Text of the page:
by yossi | November 1, 2014 8:33 pm
Singer and composer Udi Davidi is releasing a Chassidic song for the first time. A number of months after the release of the album Mechakeh LeSheket, which has already been chosen as the album of the year by a number of places, he is releasing a new song together with Israel’s Yedidim Choir. The song entitled Im Amarti Matah Ragli, composed originally by R’ Meir Shapiro of Lublin, the Rosh Yeshiva of Chachmei Lublin and establisher of the Daf Yomi program, whose Yahrtzeit fell out this Shabbos.
There is an interesting story behind this song. One of the times that R’ Meir entered the Yeshiva that he was the head of, he saw the difficult lives the Bochurim there led. They slept on wooden benches and were hungry. He Told himself that this is not the way for Bnei Yeshiva to learn Torah. He took some of his belongings, and went on a fundraising trip, looking for money for the Yeshiva. He went to any place he could think of, but did not see any success in his trip. While on the journey back home, he counted the money that he had managed to scrounge, and saw that it didn’t even cover the expenses of his trip! Tired and broken, he returned to the Yeshiva, and sat down on a bench. His students surrounded him, and he was enveloped in a deep sense of sadness. He then began to sing the sad, quiet composition, to the words of Chizzuk “Im Amarti Matah Ragli Chasdecha Hashem Yisadeini.” This is the first part of the song.
The next day, a stranger entered the Yeshiva, tall and unknown. It was clear that he was not there to study Torah. “I’m looking for R’ Meir,” he said. “What do you need from R’ Meir?” asked the Shammes. “I would like to speak to him privately,” while the Shammes was trying to push him away by telling him that R’ Meir was busy. The man pushed his way through though, until he reached R’ Meir. The two quickly connected, and the Jew, obviously a rich man, told him, “You strengthen the Torah, and I will worry about all of your financial needs.” R’ Meir couldn’t believe the simcha he felt. Overcome with emotion, he grabbed the two hands of the man, and in front of the eyes of all of the bochurim in the yeshiva, started dancing and singing a new tune for the same passuk, but this time the tune was happy and excited, and that is the second half of the song.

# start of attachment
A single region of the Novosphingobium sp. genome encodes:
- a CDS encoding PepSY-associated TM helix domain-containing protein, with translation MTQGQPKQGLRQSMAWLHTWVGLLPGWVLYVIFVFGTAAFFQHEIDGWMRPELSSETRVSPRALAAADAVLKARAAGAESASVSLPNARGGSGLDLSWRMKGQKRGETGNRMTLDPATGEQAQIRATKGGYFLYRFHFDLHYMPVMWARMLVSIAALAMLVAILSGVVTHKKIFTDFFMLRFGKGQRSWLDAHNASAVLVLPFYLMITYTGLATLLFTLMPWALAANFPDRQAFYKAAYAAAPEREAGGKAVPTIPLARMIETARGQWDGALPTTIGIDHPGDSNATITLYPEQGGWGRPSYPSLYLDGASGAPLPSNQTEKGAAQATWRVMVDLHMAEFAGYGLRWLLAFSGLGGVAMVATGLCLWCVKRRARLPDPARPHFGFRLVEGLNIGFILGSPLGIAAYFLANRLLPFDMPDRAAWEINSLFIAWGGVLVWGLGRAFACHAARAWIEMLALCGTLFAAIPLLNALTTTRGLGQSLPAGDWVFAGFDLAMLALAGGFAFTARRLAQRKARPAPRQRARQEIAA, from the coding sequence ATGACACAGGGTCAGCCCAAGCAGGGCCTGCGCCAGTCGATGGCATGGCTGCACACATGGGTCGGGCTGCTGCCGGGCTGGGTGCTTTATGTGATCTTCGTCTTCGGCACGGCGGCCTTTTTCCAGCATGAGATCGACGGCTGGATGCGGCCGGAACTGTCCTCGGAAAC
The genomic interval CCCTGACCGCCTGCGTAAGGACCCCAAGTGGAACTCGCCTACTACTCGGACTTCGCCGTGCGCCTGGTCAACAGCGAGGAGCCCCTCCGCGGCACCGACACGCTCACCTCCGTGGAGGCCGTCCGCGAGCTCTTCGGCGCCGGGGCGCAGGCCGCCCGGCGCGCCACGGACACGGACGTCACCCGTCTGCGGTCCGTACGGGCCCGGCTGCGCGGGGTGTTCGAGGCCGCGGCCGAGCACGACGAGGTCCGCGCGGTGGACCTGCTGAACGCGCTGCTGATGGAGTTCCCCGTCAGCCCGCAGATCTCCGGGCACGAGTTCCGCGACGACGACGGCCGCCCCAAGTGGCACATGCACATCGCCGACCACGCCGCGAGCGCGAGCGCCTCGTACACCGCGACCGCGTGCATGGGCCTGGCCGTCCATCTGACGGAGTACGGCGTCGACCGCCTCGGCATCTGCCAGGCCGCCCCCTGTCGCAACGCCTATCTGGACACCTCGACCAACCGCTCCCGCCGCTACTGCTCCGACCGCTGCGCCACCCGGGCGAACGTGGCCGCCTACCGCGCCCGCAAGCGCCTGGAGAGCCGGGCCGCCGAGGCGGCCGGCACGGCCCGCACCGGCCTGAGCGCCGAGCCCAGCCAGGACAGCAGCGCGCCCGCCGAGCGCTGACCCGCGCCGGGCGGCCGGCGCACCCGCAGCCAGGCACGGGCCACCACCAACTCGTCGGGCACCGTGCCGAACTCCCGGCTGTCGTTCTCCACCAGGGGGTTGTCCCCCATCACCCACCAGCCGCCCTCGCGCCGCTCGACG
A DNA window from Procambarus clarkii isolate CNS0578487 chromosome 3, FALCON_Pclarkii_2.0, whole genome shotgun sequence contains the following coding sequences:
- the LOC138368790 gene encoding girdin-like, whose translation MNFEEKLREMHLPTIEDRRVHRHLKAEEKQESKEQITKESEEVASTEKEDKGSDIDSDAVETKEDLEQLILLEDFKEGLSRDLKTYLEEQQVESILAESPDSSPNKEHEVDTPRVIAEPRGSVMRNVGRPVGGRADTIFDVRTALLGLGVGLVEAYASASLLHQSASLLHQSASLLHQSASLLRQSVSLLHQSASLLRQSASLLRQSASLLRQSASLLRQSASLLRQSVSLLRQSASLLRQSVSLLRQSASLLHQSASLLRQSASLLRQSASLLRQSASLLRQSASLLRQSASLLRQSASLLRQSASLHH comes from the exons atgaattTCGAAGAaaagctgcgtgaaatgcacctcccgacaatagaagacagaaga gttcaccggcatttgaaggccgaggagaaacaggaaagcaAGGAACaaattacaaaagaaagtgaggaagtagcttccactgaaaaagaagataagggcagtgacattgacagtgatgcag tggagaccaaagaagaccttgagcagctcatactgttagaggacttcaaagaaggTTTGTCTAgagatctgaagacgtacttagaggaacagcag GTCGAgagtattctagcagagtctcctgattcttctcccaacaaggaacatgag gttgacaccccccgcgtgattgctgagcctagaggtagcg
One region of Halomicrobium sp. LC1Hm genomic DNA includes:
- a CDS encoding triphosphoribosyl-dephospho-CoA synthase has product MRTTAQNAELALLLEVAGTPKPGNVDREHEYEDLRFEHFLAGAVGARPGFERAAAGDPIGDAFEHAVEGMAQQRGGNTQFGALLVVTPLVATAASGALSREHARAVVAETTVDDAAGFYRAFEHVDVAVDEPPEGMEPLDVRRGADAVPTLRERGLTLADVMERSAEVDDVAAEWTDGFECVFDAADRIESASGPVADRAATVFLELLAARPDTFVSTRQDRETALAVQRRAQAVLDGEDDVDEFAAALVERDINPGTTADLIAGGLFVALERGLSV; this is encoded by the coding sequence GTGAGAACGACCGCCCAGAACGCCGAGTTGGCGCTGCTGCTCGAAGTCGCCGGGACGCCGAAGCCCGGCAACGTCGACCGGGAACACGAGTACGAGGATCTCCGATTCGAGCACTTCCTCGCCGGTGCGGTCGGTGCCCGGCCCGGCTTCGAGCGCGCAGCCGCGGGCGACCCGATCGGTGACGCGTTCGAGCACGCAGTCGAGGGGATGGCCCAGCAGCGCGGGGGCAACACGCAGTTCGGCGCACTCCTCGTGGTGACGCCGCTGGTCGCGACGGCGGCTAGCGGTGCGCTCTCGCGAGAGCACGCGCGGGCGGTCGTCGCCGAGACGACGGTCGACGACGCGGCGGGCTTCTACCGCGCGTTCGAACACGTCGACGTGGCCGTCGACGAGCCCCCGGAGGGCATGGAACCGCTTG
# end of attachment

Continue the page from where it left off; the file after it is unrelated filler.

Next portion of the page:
R’ Meir didn’t have any children of his own, and he used to say that he had two children, the Yeshiva and the Daf Yomi. May this Niggun be an aliyah for his neshama!
Udi Davidi is currently working on an album of original songs, including a number of Shabbos songs with original tunes, and more. Im Amarti is the first single off of that new album.
Click PLAY below to hear the song
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